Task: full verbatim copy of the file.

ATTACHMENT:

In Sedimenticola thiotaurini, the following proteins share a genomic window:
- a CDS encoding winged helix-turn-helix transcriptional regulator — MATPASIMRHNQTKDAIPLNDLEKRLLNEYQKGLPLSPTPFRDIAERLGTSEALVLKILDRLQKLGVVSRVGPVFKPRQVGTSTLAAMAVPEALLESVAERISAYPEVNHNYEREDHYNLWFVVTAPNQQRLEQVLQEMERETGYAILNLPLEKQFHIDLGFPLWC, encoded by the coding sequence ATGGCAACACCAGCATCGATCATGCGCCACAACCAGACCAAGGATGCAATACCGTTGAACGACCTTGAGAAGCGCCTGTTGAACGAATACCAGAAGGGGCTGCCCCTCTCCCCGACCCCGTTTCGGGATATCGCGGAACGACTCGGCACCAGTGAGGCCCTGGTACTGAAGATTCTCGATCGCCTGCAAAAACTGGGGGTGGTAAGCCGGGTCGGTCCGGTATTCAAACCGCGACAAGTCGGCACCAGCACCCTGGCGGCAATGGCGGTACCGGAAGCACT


In Sedimenticola thiotaurini, the following proteins share a genomic window:
- a CDS encoding winged helix-turn-helix transcriptional regulator — MATPASIMRHNQTKDAIPLNDLEKRLLNEYQKGLPLSPTPFRDIAERLGTSEALVLKILDRLQKLGVVSRVGPVFKPRQVGTSTLAAMAVPEALLESVAERISAYPEVNHNYEREDHYNLWFVVTAPNQQRLEQVLQEMERETGYAILNLPLEKQFHIDLGFPLWC, encoded by the coding sequence ATGGCAACACCAGCATCGATCATGCGCCACAACCAGACCAAGGATGCAATACCGTTGAACGACCTTGAGAAGCGCCTGTTGAACGAATACCAGAAGGGGCTGCCCCTCTCCCCGACCCCGTTTCGGGATATCGCGGAACGACTCGGCACCAGTGAGGCCCTGGTACTGAAGATTCTCGATCGCCTGCAAAAACTGGGGGTGGTAAGCCGGGTCGGTCCGGTATTCAAACCGCGACAAGTCGGCACCAGCACCCTGGCGGCAATGGCGGTACCGGAAGCACT